Wolfgang Grams (1953 - 1993)

I've got two main sources for this biography – one's an official biography I found on the web (www.black-box-brd.de) - the other is a personal account by Birgit Hogefeld (www.nadir.org/nadir/archiv/Repression/bad_kleinen/07portrait.ht m). Hogefeld and Grams went underground together. She herself says that there is probably no one who knew Wolfgang Grams as well as she did. Her (translated) quotes will appear as blockquotes in the following.

Wolfgang Grams represents one of the two portrayed forces in the German documentary "Black Box BRD" - the state and the revolutionary-terrorist group Red Army Faction (RAF). As a member of the RAF his biography is used not only to explain some of the motivations of the RAF but also to show the human beings behind it. He was a terrorist - but also an individual with dreams, ideas, beliefs and with parents and relatives who ask themselves "why?" and "for what cause?" and "what have we done wrong?". The film and this biography try to give clues to answer these questions.

Wolfgang Grams was born in 1953 in Wiesbaden where he also went to school. After the Abitur he didn't do military service but joined the alternative civilian service, for which he worked in a hospital. Later he began to study mathematics but soon dropped out of uni. He survived by taking on temporary jobs.

He worked as a taxi driver two nights a week. He was someone who didn't need much money to live.

Very early he realised that he didn't want to live in a society where only achievement counts and where people's ideas and beliefs are ignored. Even while still in the Gymnasium, in which he almost continuously felt suppressed, he joined the "Sozialistische Initiative Wiesbaden" (socialist initiative Wiesbaden). Later he also joined the "Rote Hilfe" (red aid).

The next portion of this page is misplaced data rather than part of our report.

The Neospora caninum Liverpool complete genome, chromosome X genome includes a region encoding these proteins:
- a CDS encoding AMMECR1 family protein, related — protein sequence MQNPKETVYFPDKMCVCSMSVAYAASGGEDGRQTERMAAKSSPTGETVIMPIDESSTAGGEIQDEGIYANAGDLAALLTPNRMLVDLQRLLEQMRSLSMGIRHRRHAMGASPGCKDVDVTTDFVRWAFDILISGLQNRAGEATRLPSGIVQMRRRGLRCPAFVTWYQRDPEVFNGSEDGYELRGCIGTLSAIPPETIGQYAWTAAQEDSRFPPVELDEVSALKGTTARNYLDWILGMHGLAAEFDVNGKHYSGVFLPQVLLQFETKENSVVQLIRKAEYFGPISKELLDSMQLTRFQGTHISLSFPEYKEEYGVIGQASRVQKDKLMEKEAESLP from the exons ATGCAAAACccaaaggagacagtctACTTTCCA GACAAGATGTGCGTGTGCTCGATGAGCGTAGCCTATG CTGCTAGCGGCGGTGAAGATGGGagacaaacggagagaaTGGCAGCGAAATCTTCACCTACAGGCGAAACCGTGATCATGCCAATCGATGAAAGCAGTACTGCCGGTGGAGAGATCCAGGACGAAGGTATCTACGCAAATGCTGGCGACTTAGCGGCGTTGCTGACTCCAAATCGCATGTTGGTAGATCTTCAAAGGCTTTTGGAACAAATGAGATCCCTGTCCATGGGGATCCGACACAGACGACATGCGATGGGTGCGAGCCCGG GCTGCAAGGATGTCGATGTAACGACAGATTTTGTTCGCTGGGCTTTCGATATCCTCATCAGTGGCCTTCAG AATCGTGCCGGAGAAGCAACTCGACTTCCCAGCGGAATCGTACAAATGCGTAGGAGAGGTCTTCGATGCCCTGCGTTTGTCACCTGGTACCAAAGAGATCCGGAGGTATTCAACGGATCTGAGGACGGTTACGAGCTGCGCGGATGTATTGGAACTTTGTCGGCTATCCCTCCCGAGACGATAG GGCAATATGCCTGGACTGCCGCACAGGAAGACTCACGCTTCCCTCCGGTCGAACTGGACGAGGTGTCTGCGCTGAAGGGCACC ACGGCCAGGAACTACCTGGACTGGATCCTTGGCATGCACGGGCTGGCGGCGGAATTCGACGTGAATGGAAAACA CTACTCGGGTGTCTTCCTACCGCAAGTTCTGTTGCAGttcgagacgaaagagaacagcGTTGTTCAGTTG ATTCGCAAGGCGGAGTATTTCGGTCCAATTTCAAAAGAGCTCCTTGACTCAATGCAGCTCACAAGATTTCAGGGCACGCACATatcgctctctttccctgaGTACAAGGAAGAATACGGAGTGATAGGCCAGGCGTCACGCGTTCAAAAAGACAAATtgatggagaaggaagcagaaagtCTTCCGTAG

The "Sozialistische Initiative Wiesbaden" was a conglomerate of very different individuals with a leftist and progressive way of thinking. Its maxim was never to exclude anyone. Many members were social workers in youth centres or in homeless-people's homes. Several different initiatives originated from this group. There was an initiative for solidarity with Ireland and there was a Palestine-group. The "Rote Hilfe" also had its beginning in the "Sozialistische Initiative Wiesbaden". This was a support group for the political prisoners (RAF prisoners) who were on hunger strike in 1974; that's the hunger strike Holger Meins was killed in.
During that hunger strike we occupied the headquarters of Amnesty International in Hamburg to support the prisoners' demands. Wolfgang and other members of the "Rote Hilfe" were there, too. I think that was the first of countless times he was arrested."

In 1978 Willy Stoll is shot by a special unit of the police.

That was during the time of "shoot to kill"-actions. The units had orders not to arrest members of the RAF but to shoot them. Besides Willy they killed Elisabeth von Dyck and Michael Knoll, while Rolf Heissler and Günter Sonnenberg suffered life-threatening head-wounds while being arrested.